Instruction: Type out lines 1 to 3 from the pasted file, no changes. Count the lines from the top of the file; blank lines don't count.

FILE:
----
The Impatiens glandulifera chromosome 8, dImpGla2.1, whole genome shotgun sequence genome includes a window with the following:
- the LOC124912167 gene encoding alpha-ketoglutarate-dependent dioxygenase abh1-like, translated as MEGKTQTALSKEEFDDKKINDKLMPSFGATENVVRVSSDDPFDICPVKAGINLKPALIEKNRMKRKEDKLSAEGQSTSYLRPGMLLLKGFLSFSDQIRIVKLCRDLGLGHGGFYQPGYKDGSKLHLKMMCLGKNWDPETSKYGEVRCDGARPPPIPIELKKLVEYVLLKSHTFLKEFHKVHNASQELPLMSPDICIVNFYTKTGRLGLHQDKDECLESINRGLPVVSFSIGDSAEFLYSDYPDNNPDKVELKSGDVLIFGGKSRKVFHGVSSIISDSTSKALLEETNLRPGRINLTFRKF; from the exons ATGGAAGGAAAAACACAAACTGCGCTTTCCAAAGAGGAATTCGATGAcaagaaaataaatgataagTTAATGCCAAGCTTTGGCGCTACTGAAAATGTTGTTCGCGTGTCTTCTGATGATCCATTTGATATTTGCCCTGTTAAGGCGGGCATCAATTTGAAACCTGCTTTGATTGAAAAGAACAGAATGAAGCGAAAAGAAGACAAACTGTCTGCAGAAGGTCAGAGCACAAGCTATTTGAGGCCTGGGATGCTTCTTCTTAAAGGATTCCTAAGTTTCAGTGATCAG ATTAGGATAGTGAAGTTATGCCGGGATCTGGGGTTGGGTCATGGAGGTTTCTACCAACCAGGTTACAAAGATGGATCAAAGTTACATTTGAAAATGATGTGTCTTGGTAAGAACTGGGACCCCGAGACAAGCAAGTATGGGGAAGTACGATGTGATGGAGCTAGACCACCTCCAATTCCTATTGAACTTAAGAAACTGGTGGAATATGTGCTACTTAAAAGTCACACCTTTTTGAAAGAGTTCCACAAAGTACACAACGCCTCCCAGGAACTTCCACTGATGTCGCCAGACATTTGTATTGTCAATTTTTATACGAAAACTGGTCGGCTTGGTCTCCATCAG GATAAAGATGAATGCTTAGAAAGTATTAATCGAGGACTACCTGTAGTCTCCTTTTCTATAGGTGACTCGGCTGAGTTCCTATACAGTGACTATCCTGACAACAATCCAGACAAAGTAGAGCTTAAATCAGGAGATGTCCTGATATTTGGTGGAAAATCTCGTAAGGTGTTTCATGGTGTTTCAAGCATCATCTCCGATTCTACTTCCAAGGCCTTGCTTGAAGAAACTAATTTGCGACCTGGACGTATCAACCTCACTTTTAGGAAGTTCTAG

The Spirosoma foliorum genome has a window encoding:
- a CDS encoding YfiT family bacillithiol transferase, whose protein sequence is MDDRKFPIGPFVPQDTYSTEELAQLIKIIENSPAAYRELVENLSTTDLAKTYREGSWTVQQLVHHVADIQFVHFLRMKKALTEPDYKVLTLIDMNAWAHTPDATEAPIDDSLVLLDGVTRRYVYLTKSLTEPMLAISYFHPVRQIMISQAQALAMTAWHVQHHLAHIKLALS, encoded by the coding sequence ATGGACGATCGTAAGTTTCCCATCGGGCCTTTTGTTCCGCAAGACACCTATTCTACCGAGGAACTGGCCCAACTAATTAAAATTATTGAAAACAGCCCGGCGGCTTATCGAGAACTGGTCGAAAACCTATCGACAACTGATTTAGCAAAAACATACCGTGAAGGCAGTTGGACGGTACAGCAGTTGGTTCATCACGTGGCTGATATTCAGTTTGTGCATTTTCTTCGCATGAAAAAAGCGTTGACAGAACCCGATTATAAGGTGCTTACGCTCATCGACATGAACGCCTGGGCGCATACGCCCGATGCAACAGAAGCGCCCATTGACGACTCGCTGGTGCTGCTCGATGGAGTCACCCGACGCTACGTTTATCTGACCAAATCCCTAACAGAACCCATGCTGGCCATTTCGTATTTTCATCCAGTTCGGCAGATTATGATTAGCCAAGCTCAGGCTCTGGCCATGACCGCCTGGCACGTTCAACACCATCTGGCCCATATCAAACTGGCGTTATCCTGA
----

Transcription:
The Impatiens glandulifera chromosome 8, dImpGla2.1, whole genome shotgun sequence genome includes a window with the following:
- the LOC124912167 gene encoding alpha-ketoglutarate-dependent dioxygenase abh1-like, translated as MEGKTQTALSKEEFDDKKINDKLMPSFGATENVVRVSSDDPFDICPVKAGINLKPALIEKNRMKRKEDKLSAEGQSTSYLRPGMLLLKGFLSFSDQIRIVKLCRDLGLGHGGFYQPGYKDGSKLHLKMMCLGKNWDPETSKYGEVRCDGARPPPIPIELKKLVEYVLLKSHTFLKEFHKVHNASQELPLMSPDICIVNFYTKTGRLGLHQDKDECLESINRGLPVVSFSIGDSAEFLYSDYPDNNPDKVELKSGDVLIFGGKSRKVFHGVSSIISDSTSKALLEETNLRPGRINLTFRKF; from the exons ATGGAAGGAAAAACACAAACTGCGCTTTCCAAAGAGGAATTCGATGAcaagaaaataaatgataagTTAATGCCAAGCTTTGGCGCTACTGAAAATGTTGTTCGCGTGTCTTCTGATGATCCATTTGATATTTGCCCTGTTAAGGCGGGCATCAATTTGAAACCTGCTTTGATTGAAAAGAACAGAATGAAGCGAAAAGAAGACAAACTGTCTGCAGAAGGTCAGAGCACAAGCTATTTGAGGCCTGGGATGCTTCTTCTTAAAGGATTCCTAAGTTTCAGTGATCAG ATTAGGATAGTGAAGTTATGCCGGGATCTGGGGTTGGGTCATGGAGGTTTCTACCAACCAGGTTACAAAGATGGATCAAAGTTACATTTGAAAATGATGTGTCTTGGTAAGAACTGGGACCCCGAGACAAGCAAGTATGGGGAAGTACGATGTGATGGAGCTAGACCACCTCCAATTCCTATTGAACTTAAGAAACTGGTGGAATATGTGCTACTTAAAAGTCACACCTTTTTGAAAGAGTTCCACAAAGTACACAACGCCTCCCAGGAACTTCCACTGATGTCGCCAGACATTTGTATTGTCAATTTTTATACGAAAACTGGTCGGCTTGGTCTCCATCAG GATAAAGATGAATGCTTAGAAAGTATTAATCGAGGACTACCTGTAGTCTCCTTTTCTATAGGTGACTCGGCTGAGTTCCTATACAGTGACTATCCTGACAACAATCCAGACAAAGTAGAGCTTAAATCAGGAGATGTCCTGATATTTGGTGGAAAATCTCGTAAGGTGTTTCATGGTGTTTCAAGCATCATCTCCGATTCTACTTCCAAGGCCTTGCTTGAAGAAACTAATTTGCGACCTGGACGTATCAACCTCACTTTTAGGAAGTTCTAG

The Spirosoma foliorum genome has a window encoding: